PALMER RAIDS. The Palmer Raids (1919–1920) involved mass arrests and deportation of radicals at the height of the post–World War I era red scare. Attorney General A. Mitchell Palmer encouraged the raids in the hope that they would advance his presidential ambitions. Ultimately, the extra-constitutional nature of this action destroyed Palmer's political career. He was viewed not as a savior but rather a threat to the civil rights and liberties of all Americans. J. Edgar Hoover, the chief of the Justice Department's Radical (later General Intelligence) Division who actually organized the raids, went on to a forty-eight-year career as director of the Federal Bureau of Investigation (FBI) (originally called the Bureau of Investigation). The other principal, Anthony Caminetti of the Department of Labor's Immigration Bureau, remained an obscure bureaucrat.
A wave of strikes, race riots, and anarchist bombings in eight cities provided the context for the Palmer Raids. One of those bombs partly destroyed the attorney general's own home in Washington, D.C. From February 1917 to November 1919, federal agents deported sixty aliens of some 600 arrested as anarchists. More raids followed over the next two months, the most notable being the 249 persons, including Emma Goldman, deported on December 21 aboard a single "Red Ark," the Buford. The most ambitious raids occurred on January 2, 1920, with lesser efforts continuing over the next few days. In all, Hoover utilized 579 agents from the Bureau of Investigation and vigilantes from the recently disbanded American Protective League to orchestrate massive raids against communists in twenty-three states. At least 4,000 and perhaps as many as 6,000 persons from thirty-three cities were arrested. Most were Communist Party members or suspected members. About 300 were members of the Communist Labor Party. Among the abuses documented by the American Civil Liberties Union and such prominent attorneys as Zechariah Chafee Jr., Roscoe Pound, and Felix Frankfurter were abuses of due process, illegal search and seizure, and indiscriminate arrests, use of agents provocateurs, and torture.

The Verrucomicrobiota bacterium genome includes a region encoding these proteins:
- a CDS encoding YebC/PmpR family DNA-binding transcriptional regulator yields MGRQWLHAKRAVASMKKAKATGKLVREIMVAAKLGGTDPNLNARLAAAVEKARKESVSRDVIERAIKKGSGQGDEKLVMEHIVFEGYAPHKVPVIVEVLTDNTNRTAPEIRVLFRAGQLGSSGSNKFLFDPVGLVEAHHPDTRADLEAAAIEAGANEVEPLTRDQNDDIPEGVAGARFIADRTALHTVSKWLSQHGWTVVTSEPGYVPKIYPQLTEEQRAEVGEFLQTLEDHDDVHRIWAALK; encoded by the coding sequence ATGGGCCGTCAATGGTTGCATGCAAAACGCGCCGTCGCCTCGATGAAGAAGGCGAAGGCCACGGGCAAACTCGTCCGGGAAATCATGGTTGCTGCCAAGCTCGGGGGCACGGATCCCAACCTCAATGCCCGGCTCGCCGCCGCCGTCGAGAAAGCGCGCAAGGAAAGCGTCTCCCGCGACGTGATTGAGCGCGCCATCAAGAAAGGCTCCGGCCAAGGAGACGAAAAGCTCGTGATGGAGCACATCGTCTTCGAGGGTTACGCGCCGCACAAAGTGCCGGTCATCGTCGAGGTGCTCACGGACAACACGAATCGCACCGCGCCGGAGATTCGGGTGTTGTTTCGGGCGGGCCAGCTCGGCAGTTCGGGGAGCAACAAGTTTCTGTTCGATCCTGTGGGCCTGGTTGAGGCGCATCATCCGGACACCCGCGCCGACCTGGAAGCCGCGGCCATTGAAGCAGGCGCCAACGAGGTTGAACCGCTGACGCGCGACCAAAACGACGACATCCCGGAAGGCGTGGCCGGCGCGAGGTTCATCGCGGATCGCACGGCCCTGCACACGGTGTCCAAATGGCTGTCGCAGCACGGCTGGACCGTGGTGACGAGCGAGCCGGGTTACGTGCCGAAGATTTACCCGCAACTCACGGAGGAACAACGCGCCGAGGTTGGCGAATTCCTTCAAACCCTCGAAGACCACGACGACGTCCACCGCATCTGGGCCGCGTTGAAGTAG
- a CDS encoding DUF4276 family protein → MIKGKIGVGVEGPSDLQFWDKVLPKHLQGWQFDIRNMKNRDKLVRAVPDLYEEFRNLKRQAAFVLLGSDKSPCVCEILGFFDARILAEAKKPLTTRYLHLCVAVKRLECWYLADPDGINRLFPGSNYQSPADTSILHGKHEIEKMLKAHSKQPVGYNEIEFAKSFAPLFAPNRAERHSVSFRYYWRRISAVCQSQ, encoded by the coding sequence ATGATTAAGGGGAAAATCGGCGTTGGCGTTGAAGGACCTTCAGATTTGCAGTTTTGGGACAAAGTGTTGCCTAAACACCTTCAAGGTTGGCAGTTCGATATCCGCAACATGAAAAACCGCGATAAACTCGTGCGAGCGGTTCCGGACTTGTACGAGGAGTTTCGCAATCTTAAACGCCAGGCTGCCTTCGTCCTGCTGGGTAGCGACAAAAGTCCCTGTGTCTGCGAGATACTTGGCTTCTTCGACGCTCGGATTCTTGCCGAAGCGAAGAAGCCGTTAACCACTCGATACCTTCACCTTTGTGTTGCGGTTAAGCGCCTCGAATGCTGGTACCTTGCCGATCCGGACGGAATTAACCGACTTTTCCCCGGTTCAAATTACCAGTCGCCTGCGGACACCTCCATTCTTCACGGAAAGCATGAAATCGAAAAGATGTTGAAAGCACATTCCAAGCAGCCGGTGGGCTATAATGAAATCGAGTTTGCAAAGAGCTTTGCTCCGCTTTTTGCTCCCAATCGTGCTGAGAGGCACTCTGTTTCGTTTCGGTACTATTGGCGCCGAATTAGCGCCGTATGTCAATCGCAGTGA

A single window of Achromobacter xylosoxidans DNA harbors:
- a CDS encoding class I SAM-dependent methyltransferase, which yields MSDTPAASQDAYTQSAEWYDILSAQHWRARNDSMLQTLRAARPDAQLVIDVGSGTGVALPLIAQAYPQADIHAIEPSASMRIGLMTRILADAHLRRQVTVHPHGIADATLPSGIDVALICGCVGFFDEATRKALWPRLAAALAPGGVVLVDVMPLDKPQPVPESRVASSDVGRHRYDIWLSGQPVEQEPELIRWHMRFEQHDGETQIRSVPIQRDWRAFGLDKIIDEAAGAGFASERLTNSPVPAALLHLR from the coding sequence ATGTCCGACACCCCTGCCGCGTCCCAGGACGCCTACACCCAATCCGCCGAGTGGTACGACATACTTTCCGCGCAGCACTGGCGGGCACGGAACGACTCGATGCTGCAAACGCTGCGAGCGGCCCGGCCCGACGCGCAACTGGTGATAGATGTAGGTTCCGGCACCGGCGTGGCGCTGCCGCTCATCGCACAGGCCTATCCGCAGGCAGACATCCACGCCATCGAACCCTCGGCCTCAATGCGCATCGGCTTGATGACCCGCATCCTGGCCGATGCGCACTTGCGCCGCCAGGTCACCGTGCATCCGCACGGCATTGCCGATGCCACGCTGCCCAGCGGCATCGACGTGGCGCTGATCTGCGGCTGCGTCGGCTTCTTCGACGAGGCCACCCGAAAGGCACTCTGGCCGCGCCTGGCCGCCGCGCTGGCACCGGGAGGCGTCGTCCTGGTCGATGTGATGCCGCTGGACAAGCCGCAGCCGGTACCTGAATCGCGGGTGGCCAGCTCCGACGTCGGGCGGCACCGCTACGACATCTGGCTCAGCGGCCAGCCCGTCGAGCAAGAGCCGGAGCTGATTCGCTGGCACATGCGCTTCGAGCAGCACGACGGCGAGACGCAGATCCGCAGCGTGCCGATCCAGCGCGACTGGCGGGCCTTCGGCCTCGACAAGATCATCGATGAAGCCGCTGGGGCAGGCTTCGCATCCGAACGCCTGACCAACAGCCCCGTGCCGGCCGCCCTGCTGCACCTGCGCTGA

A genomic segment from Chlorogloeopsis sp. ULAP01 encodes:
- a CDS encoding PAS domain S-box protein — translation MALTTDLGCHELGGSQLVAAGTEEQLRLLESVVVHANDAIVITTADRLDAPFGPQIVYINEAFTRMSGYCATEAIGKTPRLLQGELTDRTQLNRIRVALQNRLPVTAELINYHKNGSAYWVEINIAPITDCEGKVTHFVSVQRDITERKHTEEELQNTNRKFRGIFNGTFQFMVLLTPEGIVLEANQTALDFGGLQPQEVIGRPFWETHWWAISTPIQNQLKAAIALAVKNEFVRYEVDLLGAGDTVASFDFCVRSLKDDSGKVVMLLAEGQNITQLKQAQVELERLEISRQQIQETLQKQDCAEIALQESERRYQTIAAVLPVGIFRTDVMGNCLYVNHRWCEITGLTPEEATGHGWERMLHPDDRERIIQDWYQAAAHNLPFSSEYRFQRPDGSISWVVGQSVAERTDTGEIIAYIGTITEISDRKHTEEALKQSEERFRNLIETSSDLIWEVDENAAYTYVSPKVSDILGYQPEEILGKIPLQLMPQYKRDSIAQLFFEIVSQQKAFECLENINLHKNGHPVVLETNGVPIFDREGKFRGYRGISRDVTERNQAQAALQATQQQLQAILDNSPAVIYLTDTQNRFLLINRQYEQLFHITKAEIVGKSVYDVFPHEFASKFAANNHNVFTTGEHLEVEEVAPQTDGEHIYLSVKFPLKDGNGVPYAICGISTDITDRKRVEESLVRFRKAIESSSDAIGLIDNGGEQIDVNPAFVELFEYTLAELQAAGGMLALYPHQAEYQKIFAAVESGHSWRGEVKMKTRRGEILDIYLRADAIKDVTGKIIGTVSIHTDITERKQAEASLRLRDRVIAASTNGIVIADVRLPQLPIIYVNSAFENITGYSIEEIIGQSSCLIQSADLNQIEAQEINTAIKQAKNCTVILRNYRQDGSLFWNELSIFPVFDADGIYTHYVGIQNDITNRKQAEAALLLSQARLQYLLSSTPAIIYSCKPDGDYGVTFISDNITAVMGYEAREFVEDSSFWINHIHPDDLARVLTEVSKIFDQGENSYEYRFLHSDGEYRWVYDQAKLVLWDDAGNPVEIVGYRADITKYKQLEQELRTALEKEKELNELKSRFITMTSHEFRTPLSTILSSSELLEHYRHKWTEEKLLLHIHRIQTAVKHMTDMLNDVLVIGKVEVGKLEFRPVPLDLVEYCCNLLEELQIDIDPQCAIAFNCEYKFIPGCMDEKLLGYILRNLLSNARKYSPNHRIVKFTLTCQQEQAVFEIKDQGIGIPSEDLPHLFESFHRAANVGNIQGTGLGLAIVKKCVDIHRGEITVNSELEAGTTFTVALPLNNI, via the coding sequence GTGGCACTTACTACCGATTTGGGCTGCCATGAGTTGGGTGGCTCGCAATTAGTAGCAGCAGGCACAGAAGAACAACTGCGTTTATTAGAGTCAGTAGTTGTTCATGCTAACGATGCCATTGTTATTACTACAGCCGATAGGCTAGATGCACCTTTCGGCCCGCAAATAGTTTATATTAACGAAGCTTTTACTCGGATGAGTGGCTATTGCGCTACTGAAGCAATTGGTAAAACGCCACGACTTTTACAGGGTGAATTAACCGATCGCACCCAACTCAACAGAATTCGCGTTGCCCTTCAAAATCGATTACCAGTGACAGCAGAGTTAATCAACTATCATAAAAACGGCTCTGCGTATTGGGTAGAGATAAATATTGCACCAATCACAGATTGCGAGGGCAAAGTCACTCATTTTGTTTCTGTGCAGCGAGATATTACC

Hoyt, Edwin P. The Palmer Raids, 1919–1920: An Attempt to Suppress Dissent. New York: Seabury Press, 1969.
Preston, William. Aliens and Dissenters: Federal Suppression of Radicals, 1903–1933. New York: Harper & Row, 1966.
Schmidt, Regin. Red Scare: FBI and the Origins of Anticommunism in the United States, 1919–1943. Copenhagen: Museum Tusculanum Press/University of Copenhagen, 2000.